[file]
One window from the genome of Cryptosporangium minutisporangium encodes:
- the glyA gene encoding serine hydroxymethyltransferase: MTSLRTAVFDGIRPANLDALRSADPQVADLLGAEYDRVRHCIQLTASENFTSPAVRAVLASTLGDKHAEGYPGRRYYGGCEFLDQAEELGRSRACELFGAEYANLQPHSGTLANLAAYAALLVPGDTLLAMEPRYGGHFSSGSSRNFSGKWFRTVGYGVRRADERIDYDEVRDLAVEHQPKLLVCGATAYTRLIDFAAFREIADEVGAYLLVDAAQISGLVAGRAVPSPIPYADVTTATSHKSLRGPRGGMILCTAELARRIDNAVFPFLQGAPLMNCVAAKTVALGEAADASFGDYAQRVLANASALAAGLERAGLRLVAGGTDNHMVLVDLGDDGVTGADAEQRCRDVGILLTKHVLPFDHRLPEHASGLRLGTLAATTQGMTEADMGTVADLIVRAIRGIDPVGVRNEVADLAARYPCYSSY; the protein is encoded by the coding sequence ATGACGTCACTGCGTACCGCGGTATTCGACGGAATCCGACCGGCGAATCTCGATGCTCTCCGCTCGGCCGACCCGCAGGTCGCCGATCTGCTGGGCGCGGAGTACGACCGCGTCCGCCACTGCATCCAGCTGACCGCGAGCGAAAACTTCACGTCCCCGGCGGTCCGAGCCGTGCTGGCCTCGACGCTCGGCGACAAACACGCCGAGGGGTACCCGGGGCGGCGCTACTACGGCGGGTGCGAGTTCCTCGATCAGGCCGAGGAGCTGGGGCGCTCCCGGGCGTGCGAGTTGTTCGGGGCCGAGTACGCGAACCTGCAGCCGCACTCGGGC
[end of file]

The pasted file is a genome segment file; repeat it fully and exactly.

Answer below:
One window from the genome of Cryptosporangium minutisporangium encodes:
- the glyA gene encoding serine hydroxymethyltransferase: MTSLRTAVFDGIRPANLDALRSADPQVADLLGAEYDRVRHCIQLTASENFTSPAVRAVLASTLGDKHAEGYPGRRYYGGCEFLDQAEELGRSRACELFGAEYANLQPHSGTLANLAAYAALLVPGDTLLAMEPRYGGHFSSGSSRNFSGKWFRTVGYGVRRADERIDYDEVRDLAVEHQPKLLVCGATAYTRLIDFAAFREIADEVGAYLLVDAAQISGLVAGRAVPSPIPYADVTTATSHKSLRGPRGGMILCTAELARRIDNAVFPFLQGAPLMNCVAAKTVALGEAADASFGDYAQRVLANASALAAGLERAGLRLVAGGTDNHMVLVDLGDDGVTGADAEQRCRDVGILLTKHVLPFDHRLPEHASGLRLGTLAATTQGMTEADMGTVADLIVRAIRGIDPVGVRNEVADLAARYPCYSSY; the protein is encoded by the coding sequence ATGACGTCACTGCGTACCGCGGTATTCGACGGAATCCGACCGGCGAATCTCGATGCTCTCCGCTCGGCCGACCCGCAGGTCGCCGATCTGCTGGGCGCGGAGTACGACCGCGTCCGCCACTGCATCCAGCTGACCGCGAGCGAAAACTTCACGTCCCCGGCGGTCCGAGCCGTGCTGGCCTCGACGCTCGGCGACAAACACGCCGAGGGGTACCCGGGGCGGCGCTACTACGGCGGGTGCGAGTTCCTCGATCAGGCCGAGGAGCTGGGGCGCTCCCGGGCGTGCGAGTTGTTCGGGGCCGAGTACGCGAACCTGCAGCCGCACTCGGGC